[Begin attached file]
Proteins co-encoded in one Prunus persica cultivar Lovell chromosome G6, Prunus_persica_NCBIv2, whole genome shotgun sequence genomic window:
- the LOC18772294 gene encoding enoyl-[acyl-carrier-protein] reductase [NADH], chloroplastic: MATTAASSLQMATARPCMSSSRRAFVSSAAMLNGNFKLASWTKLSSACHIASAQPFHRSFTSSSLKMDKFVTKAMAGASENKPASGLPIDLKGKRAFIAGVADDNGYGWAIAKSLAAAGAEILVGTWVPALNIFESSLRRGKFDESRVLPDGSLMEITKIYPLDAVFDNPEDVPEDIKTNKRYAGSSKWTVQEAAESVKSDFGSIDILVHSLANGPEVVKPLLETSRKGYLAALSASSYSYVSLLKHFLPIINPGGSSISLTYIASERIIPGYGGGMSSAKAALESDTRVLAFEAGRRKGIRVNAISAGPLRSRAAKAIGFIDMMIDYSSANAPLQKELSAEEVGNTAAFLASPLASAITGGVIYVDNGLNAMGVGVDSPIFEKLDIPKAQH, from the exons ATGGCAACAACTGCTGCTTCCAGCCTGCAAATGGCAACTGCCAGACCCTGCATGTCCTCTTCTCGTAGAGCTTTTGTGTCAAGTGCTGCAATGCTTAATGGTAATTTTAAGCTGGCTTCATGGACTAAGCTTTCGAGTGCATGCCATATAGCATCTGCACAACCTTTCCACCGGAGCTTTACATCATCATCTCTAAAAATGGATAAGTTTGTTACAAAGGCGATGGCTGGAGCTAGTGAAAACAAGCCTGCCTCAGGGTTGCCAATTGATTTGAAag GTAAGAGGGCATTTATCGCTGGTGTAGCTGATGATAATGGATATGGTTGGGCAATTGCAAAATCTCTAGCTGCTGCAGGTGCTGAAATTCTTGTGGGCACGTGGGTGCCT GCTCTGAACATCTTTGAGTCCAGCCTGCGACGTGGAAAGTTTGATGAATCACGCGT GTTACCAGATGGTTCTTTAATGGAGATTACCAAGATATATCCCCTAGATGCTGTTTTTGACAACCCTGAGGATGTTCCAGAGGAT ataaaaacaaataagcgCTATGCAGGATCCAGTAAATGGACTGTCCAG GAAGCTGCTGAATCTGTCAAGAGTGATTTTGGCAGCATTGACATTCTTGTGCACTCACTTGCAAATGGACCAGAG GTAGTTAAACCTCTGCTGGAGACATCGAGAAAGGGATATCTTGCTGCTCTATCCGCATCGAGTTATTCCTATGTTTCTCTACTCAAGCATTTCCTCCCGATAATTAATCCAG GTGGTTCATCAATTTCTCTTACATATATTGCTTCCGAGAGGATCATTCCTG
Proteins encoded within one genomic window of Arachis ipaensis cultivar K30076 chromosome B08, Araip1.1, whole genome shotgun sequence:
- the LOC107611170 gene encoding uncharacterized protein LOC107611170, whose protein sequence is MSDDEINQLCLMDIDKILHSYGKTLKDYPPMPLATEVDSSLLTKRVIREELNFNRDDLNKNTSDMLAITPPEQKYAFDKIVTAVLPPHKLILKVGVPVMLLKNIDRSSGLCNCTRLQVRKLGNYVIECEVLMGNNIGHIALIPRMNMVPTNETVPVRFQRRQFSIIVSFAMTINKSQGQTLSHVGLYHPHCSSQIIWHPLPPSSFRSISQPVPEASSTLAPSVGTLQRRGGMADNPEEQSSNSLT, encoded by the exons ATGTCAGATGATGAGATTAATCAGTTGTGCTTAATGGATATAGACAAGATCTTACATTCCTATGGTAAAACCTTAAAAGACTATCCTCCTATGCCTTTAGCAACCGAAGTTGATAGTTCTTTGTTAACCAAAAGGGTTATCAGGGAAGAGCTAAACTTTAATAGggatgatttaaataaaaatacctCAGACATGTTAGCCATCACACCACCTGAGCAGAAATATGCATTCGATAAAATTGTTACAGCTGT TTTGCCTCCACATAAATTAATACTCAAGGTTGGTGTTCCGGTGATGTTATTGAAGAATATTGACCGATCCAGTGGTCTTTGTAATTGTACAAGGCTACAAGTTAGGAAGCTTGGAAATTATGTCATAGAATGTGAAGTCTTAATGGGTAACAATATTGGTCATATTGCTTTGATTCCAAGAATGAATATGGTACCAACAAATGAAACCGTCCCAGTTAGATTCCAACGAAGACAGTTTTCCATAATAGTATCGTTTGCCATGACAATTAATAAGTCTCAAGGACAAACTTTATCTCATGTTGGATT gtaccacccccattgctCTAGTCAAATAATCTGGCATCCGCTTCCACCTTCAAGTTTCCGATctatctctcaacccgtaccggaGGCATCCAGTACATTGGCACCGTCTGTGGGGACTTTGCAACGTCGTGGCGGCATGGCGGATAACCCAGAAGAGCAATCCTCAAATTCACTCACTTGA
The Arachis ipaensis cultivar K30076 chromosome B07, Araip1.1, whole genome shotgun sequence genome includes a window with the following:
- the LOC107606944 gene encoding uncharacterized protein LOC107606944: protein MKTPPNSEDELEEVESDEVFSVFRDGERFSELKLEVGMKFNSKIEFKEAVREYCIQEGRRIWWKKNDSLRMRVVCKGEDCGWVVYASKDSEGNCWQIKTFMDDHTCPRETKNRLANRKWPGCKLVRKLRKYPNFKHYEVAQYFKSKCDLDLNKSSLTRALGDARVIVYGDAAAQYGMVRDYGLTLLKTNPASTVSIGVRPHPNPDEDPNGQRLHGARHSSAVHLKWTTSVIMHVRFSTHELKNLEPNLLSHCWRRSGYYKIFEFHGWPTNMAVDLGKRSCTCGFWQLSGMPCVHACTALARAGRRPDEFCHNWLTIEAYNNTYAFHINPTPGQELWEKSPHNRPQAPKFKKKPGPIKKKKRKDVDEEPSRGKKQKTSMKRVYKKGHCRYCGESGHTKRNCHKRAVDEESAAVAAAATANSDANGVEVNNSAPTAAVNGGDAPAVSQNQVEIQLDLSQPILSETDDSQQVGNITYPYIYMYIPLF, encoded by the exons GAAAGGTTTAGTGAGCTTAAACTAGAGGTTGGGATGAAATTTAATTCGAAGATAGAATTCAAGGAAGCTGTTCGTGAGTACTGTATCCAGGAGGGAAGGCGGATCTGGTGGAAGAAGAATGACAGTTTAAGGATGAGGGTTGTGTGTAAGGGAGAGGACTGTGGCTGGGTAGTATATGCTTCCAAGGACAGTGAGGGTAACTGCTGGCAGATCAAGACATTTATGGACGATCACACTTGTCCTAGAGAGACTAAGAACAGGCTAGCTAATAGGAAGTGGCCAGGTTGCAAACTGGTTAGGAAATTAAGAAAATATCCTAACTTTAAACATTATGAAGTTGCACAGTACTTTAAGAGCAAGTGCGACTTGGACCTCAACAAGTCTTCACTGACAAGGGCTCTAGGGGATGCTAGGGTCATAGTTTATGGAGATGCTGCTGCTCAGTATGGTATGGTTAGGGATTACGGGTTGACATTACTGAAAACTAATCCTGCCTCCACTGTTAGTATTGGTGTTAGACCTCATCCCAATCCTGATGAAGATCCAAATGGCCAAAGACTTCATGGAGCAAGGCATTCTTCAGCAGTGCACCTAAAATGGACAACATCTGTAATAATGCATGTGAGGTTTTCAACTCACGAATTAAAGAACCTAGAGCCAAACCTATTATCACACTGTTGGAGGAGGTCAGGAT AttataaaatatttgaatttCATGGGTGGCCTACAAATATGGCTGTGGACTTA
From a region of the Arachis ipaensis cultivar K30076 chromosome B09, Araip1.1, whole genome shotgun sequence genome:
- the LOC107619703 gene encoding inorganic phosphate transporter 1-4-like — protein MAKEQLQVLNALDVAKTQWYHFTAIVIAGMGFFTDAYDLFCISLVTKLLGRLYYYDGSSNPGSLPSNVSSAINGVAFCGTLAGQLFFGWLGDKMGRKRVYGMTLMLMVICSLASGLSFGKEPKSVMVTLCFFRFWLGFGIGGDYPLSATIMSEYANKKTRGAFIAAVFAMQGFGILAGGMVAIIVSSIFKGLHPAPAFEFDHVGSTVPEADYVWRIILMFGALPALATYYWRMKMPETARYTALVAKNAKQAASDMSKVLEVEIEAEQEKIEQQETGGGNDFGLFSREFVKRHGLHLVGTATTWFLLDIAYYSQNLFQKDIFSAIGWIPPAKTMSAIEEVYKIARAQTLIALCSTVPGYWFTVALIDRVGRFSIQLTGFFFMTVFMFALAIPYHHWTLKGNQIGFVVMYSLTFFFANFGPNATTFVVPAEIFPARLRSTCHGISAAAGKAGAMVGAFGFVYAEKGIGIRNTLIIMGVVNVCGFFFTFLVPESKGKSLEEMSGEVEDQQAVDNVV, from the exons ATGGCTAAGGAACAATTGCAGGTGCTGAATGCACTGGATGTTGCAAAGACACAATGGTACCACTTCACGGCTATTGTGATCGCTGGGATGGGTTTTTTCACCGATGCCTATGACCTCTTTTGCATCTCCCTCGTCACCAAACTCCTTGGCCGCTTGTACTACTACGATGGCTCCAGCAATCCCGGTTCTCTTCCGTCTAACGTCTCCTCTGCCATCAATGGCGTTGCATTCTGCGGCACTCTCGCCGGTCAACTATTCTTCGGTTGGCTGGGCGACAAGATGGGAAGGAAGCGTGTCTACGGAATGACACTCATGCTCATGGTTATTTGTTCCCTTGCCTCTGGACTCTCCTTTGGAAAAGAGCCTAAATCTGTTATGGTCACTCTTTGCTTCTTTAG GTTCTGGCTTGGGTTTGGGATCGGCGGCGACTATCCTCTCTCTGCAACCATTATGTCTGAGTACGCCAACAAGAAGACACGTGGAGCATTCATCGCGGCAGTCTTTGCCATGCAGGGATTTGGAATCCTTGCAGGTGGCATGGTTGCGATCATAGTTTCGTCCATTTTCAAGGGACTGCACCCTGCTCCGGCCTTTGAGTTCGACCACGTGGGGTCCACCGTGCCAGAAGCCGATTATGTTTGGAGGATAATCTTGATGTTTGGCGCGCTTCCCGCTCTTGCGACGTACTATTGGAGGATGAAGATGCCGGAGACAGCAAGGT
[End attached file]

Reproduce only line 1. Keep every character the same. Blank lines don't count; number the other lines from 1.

Proteins co-encoded in one Prunus persica cultivar Lovell chromosome G6, Prunus_persica_NCBIv2, whole genome shotgun sequence genomic window: